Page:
Multi-defendant criminal court proceedings are a frequent occurrence in some court jurisdictions and may become increasingly prevalent due to gang or drug prosecution initiatives. If a court anticipates conducting proceedings involving multiple in-custody defendants, it is important the courthouse infrastructure includes prisoner facilities and provisions capable of properly handling such proceedings. Features of a courthouse that are important to the smooth operation of a multi-defendant court proceeding start from the prisoner unloading area and extend all the way to the courtroom. These features include the prisoner sallyport, prisoner elevator, central cellblock, courtroom holding cells, and (in some jurisdictions) a multi-defendant courtroom.
The general purpose of the sallyport is to safely load and unload prisoners when transported by vehicle from a jail or detention center to the courthouse. For the sallyport to properly accommodate multiple defendants who may all be presented to the courthouse for the same proceeding, the sallyport should be at least large enough to accommodate prisoner transport vans. Being able to use these larger vans can reduce or eliminate the need for multiple trips from the detention center or the need for multiple vehicles. Buses are also sometimes needed to accommodate busy court days.
Needless trips or an unnecessary number of prisoner transport vehicles increases the risk of a potentially dangerous incident and the amount of manpower needed for secure prisoner movement.
Similarly, the prisoner elevator should be large enough to accommodate several inmates in order to reduce the number of elevator trips. A prisoner elevator should have a large, caged area that segregates prisoners from law enforcement officers.
Prisoner Elevator with Cage
The central cellblock – or courthouse lockup – is the place where prisoners are initially held while awaiting court appearances and where they are held after those proceedings as they await transportation back to a detention center. It is important for the central cellblock to be large enough to accommodate the potential number of defendants for a multi-defendant proceeding, as well as other in-custody defendants for other court proceedings occurring on the same day. There should also be separation cells for groups of inmates who need to be kept separate from others, and isolation cells for prisoners who should not have any contact with other prisoners.
If a central cellblock lacks enough cells, or lacks separation or isolation cells, then courtroom holding cells (which are generally adjacent to the courtrooms) could be temporarily used for these purposes.
For jurisdictions that deal with multiple arraignments on any given day, it is useful to also have one large bullpen-type cell capable of holding multiple inmates awaiting arraignment on separate charges.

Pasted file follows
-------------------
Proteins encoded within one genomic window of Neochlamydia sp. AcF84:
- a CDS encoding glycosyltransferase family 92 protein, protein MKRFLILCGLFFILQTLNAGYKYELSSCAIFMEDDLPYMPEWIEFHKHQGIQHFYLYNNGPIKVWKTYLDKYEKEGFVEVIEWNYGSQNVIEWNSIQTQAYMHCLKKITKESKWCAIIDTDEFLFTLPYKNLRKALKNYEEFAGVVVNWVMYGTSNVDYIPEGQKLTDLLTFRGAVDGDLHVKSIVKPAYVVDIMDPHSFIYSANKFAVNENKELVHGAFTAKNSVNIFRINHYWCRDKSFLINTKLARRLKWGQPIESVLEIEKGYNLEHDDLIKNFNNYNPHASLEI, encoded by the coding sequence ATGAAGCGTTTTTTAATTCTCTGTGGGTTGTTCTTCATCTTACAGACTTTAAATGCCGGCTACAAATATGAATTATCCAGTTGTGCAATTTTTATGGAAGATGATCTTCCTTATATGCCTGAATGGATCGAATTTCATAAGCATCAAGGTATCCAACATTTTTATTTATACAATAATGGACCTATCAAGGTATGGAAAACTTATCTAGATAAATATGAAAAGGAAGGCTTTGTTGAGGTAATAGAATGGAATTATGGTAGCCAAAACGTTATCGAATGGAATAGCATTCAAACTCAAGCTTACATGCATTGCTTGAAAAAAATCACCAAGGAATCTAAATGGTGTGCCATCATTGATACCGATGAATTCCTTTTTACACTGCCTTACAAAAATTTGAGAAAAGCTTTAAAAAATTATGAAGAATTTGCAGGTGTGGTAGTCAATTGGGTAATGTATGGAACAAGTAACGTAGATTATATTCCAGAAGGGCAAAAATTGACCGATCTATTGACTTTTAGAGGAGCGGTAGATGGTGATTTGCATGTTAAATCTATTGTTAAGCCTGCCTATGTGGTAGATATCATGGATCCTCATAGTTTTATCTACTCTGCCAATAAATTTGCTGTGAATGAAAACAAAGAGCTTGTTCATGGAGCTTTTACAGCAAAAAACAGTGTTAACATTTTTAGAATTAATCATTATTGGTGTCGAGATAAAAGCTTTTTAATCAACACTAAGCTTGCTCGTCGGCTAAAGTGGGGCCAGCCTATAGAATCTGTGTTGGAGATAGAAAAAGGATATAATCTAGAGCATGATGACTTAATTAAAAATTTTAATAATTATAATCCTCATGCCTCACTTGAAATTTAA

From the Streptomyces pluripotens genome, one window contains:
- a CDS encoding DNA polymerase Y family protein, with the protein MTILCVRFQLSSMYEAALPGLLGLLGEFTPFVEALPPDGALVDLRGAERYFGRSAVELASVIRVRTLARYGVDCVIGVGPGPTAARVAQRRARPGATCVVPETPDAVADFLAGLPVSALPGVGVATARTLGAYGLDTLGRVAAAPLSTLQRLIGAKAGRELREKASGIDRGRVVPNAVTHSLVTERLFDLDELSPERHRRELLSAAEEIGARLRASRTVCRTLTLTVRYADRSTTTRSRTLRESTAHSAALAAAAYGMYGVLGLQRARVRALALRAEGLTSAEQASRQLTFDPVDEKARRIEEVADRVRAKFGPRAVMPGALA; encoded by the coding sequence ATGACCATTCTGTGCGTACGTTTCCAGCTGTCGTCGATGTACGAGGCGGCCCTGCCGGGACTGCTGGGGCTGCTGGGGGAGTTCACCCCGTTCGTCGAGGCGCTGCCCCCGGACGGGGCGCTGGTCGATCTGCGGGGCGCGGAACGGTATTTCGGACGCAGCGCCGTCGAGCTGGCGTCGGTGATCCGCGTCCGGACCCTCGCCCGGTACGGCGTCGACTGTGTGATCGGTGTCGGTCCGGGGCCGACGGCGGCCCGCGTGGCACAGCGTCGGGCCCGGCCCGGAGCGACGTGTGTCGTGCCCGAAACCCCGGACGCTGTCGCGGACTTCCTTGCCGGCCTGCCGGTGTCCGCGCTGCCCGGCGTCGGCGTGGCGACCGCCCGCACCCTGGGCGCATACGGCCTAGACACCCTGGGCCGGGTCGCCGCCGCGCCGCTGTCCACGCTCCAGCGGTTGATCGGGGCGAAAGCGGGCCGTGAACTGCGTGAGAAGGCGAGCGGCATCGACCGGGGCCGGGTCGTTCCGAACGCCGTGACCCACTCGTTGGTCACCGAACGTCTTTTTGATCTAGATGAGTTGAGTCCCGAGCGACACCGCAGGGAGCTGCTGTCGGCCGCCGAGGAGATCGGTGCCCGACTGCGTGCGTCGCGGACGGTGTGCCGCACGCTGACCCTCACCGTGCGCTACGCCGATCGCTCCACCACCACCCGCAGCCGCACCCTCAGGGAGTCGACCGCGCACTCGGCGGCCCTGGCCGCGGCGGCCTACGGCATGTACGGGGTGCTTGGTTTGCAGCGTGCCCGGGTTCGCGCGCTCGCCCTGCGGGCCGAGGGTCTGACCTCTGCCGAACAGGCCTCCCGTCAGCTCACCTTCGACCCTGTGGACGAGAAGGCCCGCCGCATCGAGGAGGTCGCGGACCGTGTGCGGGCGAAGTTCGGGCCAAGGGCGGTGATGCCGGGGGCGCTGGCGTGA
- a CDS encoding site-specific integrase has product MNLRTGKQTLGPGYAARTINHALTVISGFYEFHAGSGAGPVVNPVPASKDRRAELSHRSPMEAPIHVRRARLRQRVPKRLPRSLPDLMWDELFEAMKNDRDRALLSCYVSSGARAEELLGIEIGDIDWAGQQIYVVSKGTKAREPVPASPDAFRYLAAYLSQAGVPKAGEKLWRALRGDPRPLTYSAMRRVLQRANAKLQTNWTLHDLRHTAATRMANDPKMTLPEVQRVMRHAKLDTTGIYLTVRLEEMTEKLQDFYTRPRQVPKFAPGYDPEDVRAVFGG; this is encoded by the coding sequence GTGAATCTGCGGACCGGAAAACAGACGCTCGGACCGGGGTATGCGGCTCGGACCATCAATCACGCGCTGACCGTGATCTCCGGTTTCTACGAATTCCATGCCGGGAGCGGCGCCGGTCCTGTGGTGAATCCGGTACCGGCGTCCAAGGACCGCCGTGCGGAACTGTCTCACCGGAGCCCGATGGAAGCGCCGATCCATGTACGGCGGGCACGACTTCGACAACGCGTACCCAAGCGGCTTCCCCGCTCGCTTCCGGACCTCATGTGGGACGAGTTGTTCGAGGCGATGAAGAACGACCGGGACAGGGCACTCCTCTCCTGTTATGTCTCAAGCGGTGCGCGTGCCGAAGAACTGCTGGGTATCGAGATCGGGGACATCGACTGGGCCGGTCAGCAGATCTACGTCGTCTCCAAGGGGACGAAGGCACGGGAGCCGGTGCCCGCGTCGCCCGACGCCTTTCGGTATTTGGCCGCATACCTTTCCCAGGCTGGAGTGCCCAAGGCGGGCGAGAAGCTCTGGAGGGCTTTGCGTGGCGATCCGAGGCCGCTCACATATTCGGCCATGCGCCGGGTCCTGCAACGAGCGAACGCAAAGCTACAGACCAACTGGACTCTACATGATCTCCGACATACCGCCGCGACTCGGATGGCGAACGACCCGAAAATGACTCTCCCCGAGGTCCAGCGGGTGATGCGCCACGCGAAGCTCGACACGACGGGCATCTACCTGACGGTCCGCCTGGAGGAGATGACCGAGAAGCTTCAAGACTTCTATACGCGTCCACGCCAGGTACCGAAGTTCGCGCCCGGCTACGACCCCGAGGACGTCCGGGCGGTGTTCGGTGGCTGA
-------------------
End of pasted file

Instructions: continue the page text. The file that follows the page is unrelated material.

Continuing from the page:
Courthouse lockups usually include attorney-prisoner interview rooms where individual inmates could meet with their attorneys. Another consideration is providing an interview space where several defendants in a single matter before the court – and who share an attorney – could jointly meet with their attorney. This can be accomplished through the use of a large, attorney-prisoner interview room that can accommodate several inmates.
Multiple Prisoner Interview Room
Courtroom Holding Cells
Courtroom holding cells are located next to courtrooms and house prisoners before or during a trial when the prisoners need to remain in close proximity to the courtroom. For a multi-defendant proceeding, it can be a difficult and risky task to simultaneously move several prisoners to the central cellblock during recesses and other short breaks in the proceedings. Thus, courtroom holding cells are extremely important.
It’s good practice to have at least two courtroom holding cells available for (1) accommodating a large number of defendants who may not fit in one cell, and (2) separating defendants who should not have contact with each other. If two cells are not enough, other holding cells designated for other courtrooms could be used if secure access to them is provided.
I was recently in a courthouse in California that included a special courtroom for multiple defendants. The courtroom features a large box, similar to a jury box but designed to hold defendants. The multi-defendant box is on the opposite wall from the jury box and has seating for approximately 15 defendants along with their attorneys. The box is designed with a front panel so the jury cannot see leg shackles on prisoners who need to be restrained. The front panel also extends high enough that arm restraints are not visible to jurors.
Multi-Defendant Courtroom Box
In many jurisdictions, a courtroom is set aside to handle the procession of defendants brought before a judge for arraignment proceedings. While this situation is different in that there are not multiple defendants in the courtroom all involved in the same proceeding, some of the same considerations apply. It would be best to locate the arraignment courtroom in close proximity to the courthouse central lockup for ease of presenting in-custody defendants to the courtroom. As previously noted, a bullpen-type holding cell in the lockup should be provided for defendants awaiting arraignment. An option for the staging of defendants awaiting arraignment might be the use of a defendant box in the arraignment courtroom, similar to the one described above.
Getting Ahead of the Trend
With the rise of gang cases and large drug cases involving numerous defendants, it is important to make sure your courthouse is equipped with the features and facilities needed to make dealing with multiple prisoners a smooth, safe, and efficient operation.
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